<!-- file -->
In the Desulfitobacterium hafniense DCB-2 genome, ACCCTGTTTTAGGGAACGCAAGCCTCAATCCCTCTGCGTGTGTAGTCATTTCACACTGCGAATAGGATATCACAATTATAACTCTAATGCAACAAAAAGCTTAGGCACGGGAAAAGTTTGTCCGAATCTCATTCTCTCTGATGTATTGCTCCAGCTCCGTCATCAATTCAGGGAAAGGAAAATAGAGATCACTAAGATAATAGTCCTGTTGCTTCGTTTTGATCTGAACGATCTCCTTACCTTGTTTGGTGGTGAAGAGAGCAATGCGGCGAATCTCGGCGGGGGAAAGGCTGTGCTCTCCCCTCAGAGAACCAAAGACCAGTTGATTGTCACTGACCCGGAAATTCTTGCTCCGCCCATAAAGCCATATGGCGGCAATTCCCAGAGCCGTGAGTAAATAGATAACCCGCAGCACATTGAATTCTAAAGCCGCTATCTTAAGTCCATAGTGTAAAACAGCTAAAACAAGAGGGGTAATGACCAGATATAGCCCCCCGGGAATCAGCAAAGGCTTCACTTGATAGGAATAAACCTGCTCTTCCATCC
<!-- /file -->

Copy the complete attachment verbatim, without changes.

In the Desulfitobacterium hafniense DCB-2 genome, ACCCTGTTTTAGGGAACGCAAGCCTCAATCCCTCTGCGTGTGTAGTCATTTCACACTGCGAATAGGATATCACAATTATAACTCTAATGCAACAAAAAGCTTAGGCACGGGAAAAGTTTGTCCGAATCTCATTCTCTCTGATGTATTGCTCCAGCTCCGTCATCAATTCAGGGAAAGGAAAATAGAGATCACTAAGATAATAGTCCTGTTGCTTCGTTTTGATCTGAACGATCTCCTTACCTTGTTTGGTGGTGAAGAGAGCAATGCGGCGAATCTCGGCGGGGGAAAGGCTGTGCTCTCCCCTCAGAGAACCAAAGACCAGTTGATTGTCACTGACCCGGAAATTCTTGCTCCGCCCATAAAGCCATATGGCGGCAATTCCCAGAGCCGTGAGTAAATAGATAACCCGCAGCACATTGAATTCTAAAGCCGCTATCTTAAGTCCATAGTGTAAAACAGCTAAAACAAGAGGGGTAATGACCAGATATAGCCCCCCGGGAATCAGCAAAGGCTTCACTTGATAGGAATAAACCTGCTCTTCCATCC